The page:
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Posts Tagged ‘STM’

When paying for an item in a store in Montréal, I asked the cashier if they accepted my credit card. He said yes, and that they accepted all credit cards. Then he said:

On est équipés pour veiller tard!

What did he mean by that?

Let’s look first at what this means literally before trying to understand what he really meant.

The verb veiller means to stay up (i.e., to not sleep). For example, j’ai veillé jusqu’à minuit means I stayed up until midnight. Veiller tard means to stay up late. Literally, then, équipé pour veiller tard means equipped to stay up late.

In its most literal sense, the expression équipée pour veiller tard refers to a woman with large breasts, so much so that she’s “equipped to stay up late” (it’s sexual innuendo; you’ll be kept “busy” in bed until the early hours with that person). Elle est équipée pour veiller tard!

More broadly, you can also hear the expression used in reference to anybody who’s sexually endowed or seductive. This TVA article describes a frog as being une grenouille équipée pour veiller tard because of what appears to be its large penis. The expression also exists in the form amanché pour veiller tard, where amanché means fitted out, decked out, etc.

This expression doesn’t stop there, though. It’s also used in a broader, non-sexual sense of fully equipped — and that’s what the cashier meant when he used this expression. Because they accept all credit cards, they’re “fully equipped.” On est équipés pour veiller tard! (Even though the sense is non-seuxal here, the original meaning of the expression still comes to mind, and so its use is comical.)

I even managed to spot a form of this expression used on a sign in a Montréal bus shelter. The sign reads:

S’équiper pour veiller tard

What’s being advertised here is a bus pass called soirée illimitée, which allows for unlimited use the duration of one night (from 18h to 5h). This time, there’s word play going on here: we can understand s’équiper pour veiller tard as meaning equip yourself to stay up late, because with this pass you really will be equipped to veiller tard.

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zervice? oufert?

zervice? oufert?

The advert on the back of this Montréal bus says that parts and service is open until 11:30… well, sort of:

Zervice et pièces oufert jusqu’à 23 h 30

Can you guess why service and ouvert are spelled zervice and oufert?

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Métro Pie-IX (Montréal)

Métro Pie-IX (Montréal)

Here are a few more colloquial usages pulled from comments on Facebook. The first two are more typical of younger to middle-aged speakers.

1. C’est weird.

That’s weird.

  • Weird follows English pronunciation.

2. Pis là, je me suis dit whatever!

And then I thought ‘whatever’!

  • Pis là sounds like pi là. Pis is an informal contraction of puis. Pis means and here, and means then.
  • Je me suis can contract informally to j’me su’.
  • Dit sounds like dzi. When d appears before the i sound, it sounds like dz.

3. Je trouve ça vraiment tannant.

I think that’s really annoying.

  • Je trouve can contract informally to j’trouve, which sounds like ch’trouve.

By the way, I heard some newcomers to the country pronounce métro Pie-IX (see the image above) incorrectly as pi-iks. In fact, the correct pronunciation is pi-neuf, pi-9. It’s named after le pape Pie-IX.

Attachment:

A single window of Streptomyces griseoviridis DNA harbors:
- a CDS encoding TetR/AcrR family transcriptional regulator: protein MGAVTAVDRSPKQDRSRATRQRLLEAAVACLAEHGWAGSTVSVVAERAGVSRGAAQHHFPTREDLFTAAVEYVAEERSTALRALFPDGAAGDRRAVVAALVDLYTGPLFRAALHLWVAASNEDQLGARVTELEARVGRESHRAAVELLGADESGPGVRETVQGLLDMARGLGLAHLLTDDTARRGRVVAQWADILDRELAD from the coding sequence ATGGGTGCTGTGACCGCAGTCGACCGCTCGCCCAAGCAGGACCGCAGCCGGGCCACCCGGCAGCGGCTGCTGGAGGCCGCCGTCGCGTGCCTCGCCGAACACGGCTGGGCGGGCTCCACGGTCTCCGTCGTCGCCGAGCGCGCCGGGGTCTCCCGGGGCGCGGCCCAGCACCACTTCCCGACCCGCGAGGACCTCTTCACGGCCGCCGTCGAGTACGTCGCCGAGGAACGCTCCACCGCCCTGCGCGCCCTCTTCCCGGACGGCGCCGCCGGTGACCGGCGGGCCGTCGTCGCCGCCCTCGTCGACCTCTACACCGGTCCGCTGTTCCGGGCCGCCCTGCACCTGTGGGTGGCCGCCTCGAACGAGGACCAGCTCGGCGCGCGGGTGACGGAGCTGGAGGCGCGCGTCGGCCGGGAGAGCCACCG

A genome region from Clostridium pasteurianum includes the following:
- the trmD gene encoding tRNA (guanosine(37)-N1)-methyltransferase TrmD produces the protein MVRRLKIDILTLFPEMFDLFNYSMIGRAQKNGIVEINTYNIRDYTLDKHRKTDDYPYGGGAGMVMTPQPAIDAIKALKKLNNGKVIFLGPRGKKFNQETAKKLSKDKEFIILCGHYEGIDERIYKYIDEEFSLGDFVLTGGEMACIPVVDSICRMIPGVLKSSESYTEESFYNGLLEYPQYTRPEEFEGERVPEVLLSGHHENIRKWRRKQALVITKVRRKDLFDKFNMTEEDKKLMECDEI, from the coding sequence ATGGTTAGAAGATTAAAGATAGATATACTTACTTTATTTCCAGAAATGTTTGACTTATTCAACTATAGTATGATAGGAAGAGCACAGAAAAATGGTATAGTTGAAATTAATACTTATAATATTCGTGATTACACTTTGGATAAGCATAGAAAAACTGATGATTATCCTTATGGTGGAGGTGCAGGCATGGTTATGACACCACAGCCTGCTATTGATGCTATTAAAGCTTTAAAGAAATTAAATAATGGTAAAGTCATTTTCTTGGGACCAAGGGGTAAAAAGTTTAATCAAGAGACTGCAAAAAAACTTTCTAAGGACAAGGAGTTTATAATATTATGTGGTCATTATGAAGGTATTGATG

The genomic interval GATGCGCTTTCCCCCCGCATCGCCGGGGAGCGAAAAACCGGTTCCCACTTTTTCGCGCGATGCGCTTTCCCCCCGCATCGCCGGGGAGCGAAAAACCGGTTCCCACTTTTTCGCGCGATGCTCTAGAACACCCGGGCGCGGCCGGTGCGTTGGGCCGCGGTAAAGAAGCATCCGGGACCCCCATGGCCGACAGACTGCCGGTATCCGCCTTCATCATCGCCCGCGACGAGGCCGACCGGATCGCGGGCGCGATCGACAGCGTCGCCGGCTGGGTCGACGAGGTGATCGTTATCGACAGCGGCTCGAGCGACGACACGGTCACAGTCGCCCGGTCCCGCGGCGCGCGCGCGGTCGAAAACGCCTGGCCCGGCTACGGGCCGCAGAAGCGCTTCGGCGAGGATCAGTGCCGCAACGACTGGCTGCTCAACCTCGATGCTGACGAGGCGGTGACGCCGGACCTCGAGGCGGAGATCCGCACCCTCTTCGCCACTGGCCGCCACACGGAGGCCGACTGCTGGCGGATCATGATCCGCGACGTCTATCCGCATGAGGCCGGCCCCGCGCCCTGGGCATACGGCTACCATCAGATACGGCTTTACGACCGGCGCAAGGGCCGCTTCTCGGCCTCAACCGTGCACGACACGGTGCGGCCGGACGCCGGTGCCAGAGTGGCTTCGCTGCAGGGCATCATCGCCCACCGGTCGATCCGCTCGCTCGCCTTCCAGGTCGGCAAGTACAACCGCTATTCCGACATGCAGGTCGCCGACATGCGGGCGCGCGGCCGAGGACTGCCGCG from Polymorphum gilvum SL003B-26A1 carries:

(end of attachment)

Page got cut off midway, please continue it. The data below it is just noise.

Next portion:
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I came across an ad in a Montréal métro station for a gym offering cardio, musculation and cours en groupe.

Part of the ad reads:

Soyez lousse dans vos jeans et dans votre budget!
Literally: Be “loose” in your jeans and in your budget!

Click on the thumbnail to see a larger version.

The idea is that if you become a member of this gym, both your jeans and your budget will finally fit.

But what about the word lousse?

Lousse derives from the English word “loose.” It’s a colloquial usage that you’ll sometimes hear in regular, everyday conversations.

In fact, maybe you’ve already heard the word lousse before in the colloquial expression se lâcher lousse (to have a great time, to let loose, s’éclater, etc.).

On s’est lâchés lousses à Québec!
We really let loose in Québec City! We had an amazing time! We went all out!

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Click on image for full size

The STM has posted new rules in the métro in an attempt to get us barbarians to behave like civilised human beings when using public transport.

Some rules tell us what to do (green), whereas others tell us what not to do (red). It’s like being in school again!

I found the rules that I saw in the métro posted on the STM website in a section called Bien voyager ensemble.

I’ve put all the rules together in a single image that you can use to learn vocab and expressions in French. Under each rule there’s a short explanation from the STM on why they’ve included it.

Click on the image to see it in full size.

Descendre par la porte arrière
Use the back door to get off

Laisser sortir avant d’entrer
Let others get off before boarding

Sortir avec son journal
Take your newspaper with you

Avoir son titre en main
Have your fare ready

Céder son siège
Give up your seat

Bien tenir son cellulaire
Hold on to your cell phone

Appeler pour de l’assistance
Call for assistance

Prendre ses aises
Make yourself comfortable

Imposer sa musique
Force your music on others

Prendre toute la place
Take up too much space

Retarder tous les autres
Hold everybody else up

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